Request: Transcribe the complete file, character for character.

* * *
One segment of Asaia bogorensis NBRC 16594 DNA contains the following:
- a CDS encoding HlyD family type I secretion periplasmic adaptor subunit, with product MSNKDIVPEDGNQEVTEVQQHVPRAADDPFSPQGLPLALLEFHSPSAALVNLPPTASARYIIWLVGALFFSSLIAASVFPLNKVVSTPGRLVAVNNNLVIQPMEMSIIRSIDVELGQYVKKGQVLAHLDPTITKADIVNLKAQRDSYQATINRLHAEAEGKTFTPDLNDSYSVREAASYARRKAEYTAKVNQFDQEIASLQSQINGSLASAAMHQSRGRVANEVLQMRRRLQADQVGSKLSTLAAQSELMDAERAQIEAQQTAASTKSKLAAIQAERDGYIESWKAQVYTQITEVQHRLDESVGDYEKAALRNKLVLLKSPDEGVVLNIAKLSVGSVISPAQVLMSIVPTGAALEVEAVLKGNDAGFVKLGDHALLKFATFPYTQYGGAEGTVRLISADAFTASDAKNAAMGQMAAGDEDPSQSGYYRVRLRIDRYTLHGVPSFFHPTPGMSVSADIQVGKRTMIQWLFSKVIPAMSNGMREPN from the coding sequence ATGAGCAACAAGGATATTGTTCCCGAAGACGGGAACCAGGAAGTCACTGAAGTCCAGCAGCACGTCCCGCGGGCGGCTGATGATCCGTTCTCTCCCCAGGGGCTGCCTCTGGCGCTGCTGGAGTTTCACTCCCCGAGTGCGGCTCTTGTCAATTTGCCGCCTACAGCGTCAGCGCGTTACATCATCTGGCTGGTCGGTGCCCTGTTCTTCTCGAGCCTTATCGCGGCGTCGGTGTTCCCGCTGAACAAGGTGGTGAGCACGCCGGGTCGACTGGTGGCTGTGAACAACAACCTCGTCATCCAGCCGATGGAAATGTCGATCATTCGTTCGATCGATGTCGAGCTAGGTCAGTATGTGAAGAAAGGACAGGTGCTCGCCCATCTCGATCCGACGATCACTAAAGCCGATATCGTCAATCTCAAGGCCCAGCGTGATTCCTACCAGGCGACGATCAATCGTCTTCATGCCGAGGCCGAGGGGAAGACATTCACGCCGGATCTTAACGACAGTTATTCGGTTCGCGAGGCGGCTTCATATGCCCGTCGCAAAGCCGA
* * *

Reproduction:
One segment of Asaia bogorensis NBRC 16594 DNA contains the following:
- a CDS encoding HlyD family type I secretion periplasmic adaptor subunit, with product MSNKDIVPEDGNQEVTEVQQHVPRAADDPFSPQGLPLALLEFHSPSAALVNLPPTASARYIIWLVGALFFSSLIAASVFPLNKVVSTPGRLVAVNNNLVIQPMEMSIIRSIDVELGQYVKKGQVLAHLDPTITKADIVNLKAQRDSYQATINRLHAEAEGKTFTPDLNDSYSVREAASYARRKAEYTAKVNQFDQEIASLQSQINGSLASAAMHQSRGRVANEVLQMRRRLQADQVGSKLSTLAAQSELMDAERAQIEAQQTAASTKSKLAAIQAERDGYIESWKAQVYTQITEVQHRLDESVGDYEKAALRNKLVLLKSPDEGVVLNIAKLSVGSVISPAQVLMSIVPTGAALEVEAVLKGNDAGFVKLGDHALLKFATFPYTQYGGAEGTVRLISADAFTASDAKNAAMGQMAAGDEDPSQSGYYRVRLRIDRYTLHGVPSFFHPTPGMSVSADIQVGKRTMIQWLFSKVIPAMSNGMREPN from the coding sequence ATGAGCAACAAGGATATTGTTCCCGAAGACGGGAACCAGGAAGTCACTGAAGTCCAGCAGCACGTCCCGCGGGCGGCTGATGATCCGTTCTCTCCCCAGGGGCTGCCTCTGGCGCTGCTGGAGTTTCACTCCCCGAGTGCGGCTCTTGTCAATTTGCCGCCTACAGCGTCAGCGCGTTACATCATCTGGCTGGTCGGTGCCCTGTTCTTCTCGAGCCTTATCGCGGCGTCGGTGTTCCCGCTGAACAAGGTGGTGAGCACGCCGGGTCGACTGGTGGCTGTGAACAACAACCTCGTCATCCAGCCGATGGAAATGTCGATCATTCGTTCGATCGATGTCGAGCTAGGTCAGTATGTGAAGAAAGGACAGGTGCTCGCCCATCTCGATCCGACGATCACTAAAGCCGATATCGTCAATCTCAAGGCCCAGCGTGATTCCTACCAGGCGACGATCAATCGTCTTCATGCCGAGGCCGAGGGGAAGACATTCACGCCGGATCTTAACGACAGTTATTCGGTTCGCGAGGCGGCTTCATATGCCCGTCGCAAAGCCGA